People who inhabit Wuthering Heights and Thrushcross Grange are in many ways similar, primarily in that they are all torn by love. However, regardless of the people or the events taking place at Thrushcross Grange, it is always more reserved and far more tranquil than Wuthering Heights, which is overwhelmed by emotions and tumultuous events. This is proved by Catherine, who acts like two different people at Wuthering Heights and Thrushcross Grange. Catherine lives at both Wuthering Heights and Thrushcross Grange during her life, and when at Wuthering Heights, she is bold, unmanageable and untamed.
Nelly describes the unruly young Catherine saying, “. . . I never saw a child take up before; and she put all of us past our patience fifty times and oftener a day . . . Her spirits were always at high-water mark, her tongue always going . . . plaguing everybody. . . A wild, wicked slip she was. . . ” Nelly says, “Her spirits were always at high-water mark” to show how Catherine was at Wuthering Heights. Not only was she flamboyant, she was not afraid to hurt others or careful towards others, “plaguing everybody. . . A wild, wicked slip she was. . . ” in Nelly’s words.
Nelly’s words, “she put all of us past our patience fifty times and oftener a day” showing that Catherine was undignified, especially in comparison to her composed and sophisticated self at Thrushcross Grange. Describing Catherine as “spirits [being] always at high-water mark” shows how bold Catherine was at Wuthering Heights, and would have been uncharacteristic of her had she been at Thrushcross Grange. Nelly also shows how painful Catherine’s carefree character could be when she said, “I’ve cried to myself to watch [her] growing more reckless daily.
The word “reckless” implies that Catherine is rather carefree at Wuthering Heights, and does not care about the consequence of what she does. Her carelessness along with her adventurous, bold personality leads her to a very different life at Wuthering Heights than she lives at Thrushcross Grange. Catherine is completely changed while she is at Thrushcross Grange, starting with her 5-week stay there.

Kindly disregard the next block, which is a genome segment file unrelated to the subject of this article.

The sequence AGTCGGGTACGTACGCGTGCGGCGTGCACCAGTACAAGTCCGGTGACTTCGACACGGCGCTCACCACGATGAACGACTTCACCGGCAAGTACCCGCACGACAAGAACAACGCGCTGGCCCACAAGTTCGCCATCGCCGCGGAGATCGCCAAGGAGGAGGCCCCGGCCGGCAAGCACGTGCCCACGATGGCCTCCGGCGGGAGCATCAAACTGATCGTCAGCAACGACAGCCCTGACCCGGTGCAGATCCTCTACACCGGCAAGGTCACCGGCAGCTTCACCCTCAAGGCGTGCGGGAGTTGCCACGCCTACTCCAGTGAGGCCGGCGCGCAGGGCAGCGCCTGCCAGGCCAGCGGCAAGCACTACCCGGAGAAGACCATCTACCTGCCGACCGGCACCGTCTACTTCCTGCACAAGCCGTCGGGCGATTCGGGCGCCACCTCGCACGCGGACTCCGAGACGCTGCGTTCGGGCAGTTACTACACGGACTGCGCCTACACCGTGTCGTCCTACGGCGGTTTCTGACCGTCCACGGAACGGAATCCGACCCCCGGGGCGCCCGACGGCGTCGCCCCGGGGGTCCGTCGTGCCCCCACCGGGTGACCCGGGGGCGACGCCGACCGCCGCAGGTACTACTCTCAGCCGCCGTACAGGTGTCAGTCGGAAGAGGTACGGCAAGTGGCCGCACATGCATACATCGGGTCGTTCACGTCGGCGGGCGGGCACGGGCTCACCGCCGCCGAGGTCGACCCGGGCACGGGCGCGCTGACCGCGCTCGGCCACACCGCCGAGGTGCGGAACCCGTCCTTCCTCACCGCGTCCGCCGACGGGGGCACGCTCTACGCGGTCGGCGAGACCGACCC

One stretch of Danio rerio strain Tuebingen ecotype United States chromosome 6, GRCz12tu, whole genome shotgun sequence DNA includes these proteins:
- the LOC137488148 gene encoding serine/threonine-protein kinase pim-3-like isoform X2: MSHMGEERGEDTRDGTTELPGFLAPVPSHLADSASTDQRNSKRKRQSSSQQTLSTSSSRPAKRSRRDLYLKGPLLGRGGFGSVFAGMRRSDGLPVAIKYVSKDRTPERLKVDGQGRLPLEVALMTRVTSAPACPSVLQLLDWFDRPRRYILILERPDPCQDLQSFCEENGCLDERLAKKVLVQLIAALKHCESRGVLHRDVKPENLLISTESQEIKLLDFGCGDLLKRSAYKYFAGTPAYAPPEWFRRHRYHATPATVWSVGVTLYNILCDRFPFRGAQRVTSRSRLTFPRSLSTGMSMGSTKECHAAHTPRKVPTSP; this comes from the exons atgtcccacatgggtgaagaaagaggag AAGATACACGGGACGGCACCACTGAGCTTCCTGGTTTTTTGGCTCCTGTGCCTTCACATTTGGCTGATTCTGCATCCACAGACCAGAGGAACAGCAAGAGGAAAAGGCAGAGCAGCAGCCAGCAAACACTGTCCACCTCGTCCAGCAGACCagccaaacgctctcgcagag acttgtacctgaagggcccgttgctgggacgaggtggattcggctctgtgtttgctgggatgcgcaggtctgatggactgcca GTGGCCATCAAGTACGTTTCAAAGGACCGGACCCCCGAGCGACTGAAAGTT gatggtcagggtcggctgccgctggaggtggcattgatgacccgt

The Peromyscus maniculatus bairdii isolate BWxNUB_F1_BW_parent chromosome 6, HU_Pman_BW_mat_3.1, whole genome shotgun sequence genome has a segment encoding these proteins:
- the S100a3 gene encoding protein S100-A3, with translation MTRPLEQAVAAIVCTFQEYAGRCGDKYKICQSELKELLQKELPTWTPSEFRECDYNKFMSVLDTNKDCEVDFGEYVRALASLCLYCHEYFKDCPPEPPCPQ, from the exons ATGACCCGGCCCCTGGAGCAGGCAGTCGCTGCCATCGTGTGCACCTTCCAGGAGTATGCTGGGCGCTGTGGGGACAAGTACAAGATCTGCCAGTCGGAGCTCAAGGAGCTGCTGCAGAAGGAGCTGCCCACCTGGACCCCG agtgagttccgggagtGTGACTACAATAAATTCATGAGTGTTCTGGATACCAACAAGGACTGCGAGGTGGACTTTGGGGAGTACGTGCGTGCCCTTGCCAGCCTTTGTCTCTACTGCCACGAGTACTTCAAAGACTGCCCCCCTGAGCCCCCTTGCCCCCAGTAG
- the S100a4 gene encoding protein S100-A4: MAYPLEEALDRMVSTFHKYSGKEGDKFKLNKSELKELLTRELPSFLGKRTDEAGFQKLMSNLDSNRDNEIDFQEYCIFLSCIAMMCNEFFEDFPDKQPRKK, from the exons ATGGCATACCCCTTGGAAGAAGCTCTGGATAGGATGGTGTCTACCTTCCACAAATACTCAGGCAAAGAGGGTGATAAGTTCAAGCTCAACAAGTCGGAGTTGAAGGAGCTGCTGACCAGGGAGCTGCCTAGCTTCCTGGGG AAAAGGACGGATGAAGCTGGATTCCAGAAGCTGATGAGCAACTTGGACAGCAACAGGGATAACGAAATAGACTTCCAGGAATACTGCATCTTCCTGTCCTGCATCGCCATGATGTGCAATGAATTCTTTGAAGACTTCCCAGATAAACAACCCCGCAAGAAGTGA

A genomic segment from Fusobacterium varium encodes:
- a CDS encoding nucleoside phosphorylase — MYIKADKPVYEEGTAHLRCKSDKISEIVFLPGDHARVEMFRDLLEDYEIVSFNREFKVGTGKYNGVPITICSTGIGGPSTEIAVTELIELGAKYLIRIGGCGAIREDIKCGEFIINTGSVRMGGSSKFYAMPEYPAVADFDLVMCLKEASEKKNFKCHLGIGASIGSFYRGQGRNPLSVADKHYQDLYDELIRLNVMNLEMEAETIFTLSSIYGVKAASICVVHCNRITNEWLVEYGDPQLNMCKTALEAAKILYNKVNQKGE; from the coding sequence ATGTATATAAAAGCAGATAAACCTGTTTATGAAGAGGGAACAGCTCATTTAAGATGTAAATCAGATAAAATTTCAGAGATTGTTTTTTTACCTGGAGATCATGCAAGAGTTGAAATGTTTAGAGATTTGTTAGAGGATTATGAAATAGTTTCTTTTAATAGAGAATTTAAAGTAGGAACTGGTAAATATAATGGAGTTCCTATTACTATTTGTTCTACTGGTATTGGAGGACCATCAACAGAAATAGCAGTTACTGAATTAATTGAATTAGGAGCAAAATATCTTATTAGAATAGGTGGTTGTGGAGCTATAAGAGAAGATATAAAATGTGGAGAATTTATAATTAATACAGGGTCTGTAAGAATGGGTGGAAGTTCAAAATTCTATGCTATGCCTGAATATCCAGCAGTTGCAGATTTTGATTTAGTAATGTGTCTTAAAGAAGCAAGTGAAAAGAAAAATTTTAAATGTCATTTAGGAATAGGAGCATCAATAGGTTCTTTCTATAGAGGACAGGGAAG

“Catherine stayed at Thrushcross Grange . . . and her manners [were] much improved. . . nstead of a wild, hatless little savage jumping into the house, and rushing to squeeze us all breathless, there alighted from a handsome black pony a very dignified person with brown ringlets. . . ” In this passage Nelly describes both the riotous Catherine that has only known Wuthering Heights and the dutiful and poised Catherine who has stayed at Thrushcross Grange. The five-week stay at Thrushcross Grange transforms Catherine into a very collected young lady, which is something almost foreign to Wuthering Heights.
Nelly compares the two Catherine’s; one “hatless” and “savage”, the other a “dignified person”. While one is lively and is not afraid to “squeeze [people] breathless”, the other is now much more subdued and composed, and is scared to as much as wrinkle her dress. While at Thrushcross Grange Catherine tells Nelly how she feels saying, “‘Should the meanest thing alive slap me on the cheek, I’d not only turn the other, but I’d ask pardon for provoking it; and, as proof, I’ll go make peace with Edgar instantly. Goodnight-I’m an angel! ” When Catherine says that she’ll “make peace with Edgar instantly”, she’s reflecting the overall harmony of Thrushcross Grange, where no matter what’s going wrong, there is always peace.
This peace also plays out on her tranquil state of mind, where she is willing to go to considerable lengths to keep even “the meanest thing alive” happy. She is no longer provoking other people constantly, but being careful not to upset anyone. She calls herself an angel, which also reflects on the blissfulness in which she now lives in, not only have daily catastrophes disappeared from her life but she is at peace with herself.
Later, Catherine dies at Thrushcross Grange in that same state of peace. Nelly describes her saying “[her corpse] of perfect peace . . . No angle in heaven could have been more beautiful than she appeared; and I partook of the infinite calm in which she lay. . . ” When Catherine dies at Thrushcross Grange, she retains the grace and peace that she has been in while living there. Nelly refers to her as an angel, the same way Catherine had referred to herself as an angel, in a state of “infinite calm” that has become part of her at Thrushcross Grange.
This peace was never part of her when she was at Wuthering Heights, when she was at Wuthering Heights, she was always excited and emotional, but now she is serene, and will remain infinitely calm. Catherine had a very lively personality when at Wuthering Heights, which changed when she stayed at Thrushcross Grange. Thrushcross Grange is a more serene place than Wuthering Heights, not only in the events that occur there but also in the people which Catherine exemplifies. Catherine changed from “wild” and lively to “dignified” and peaceful due to the change in environment from Wuthering Heights to Thrushcross Grange.
Courtney from Study Moose
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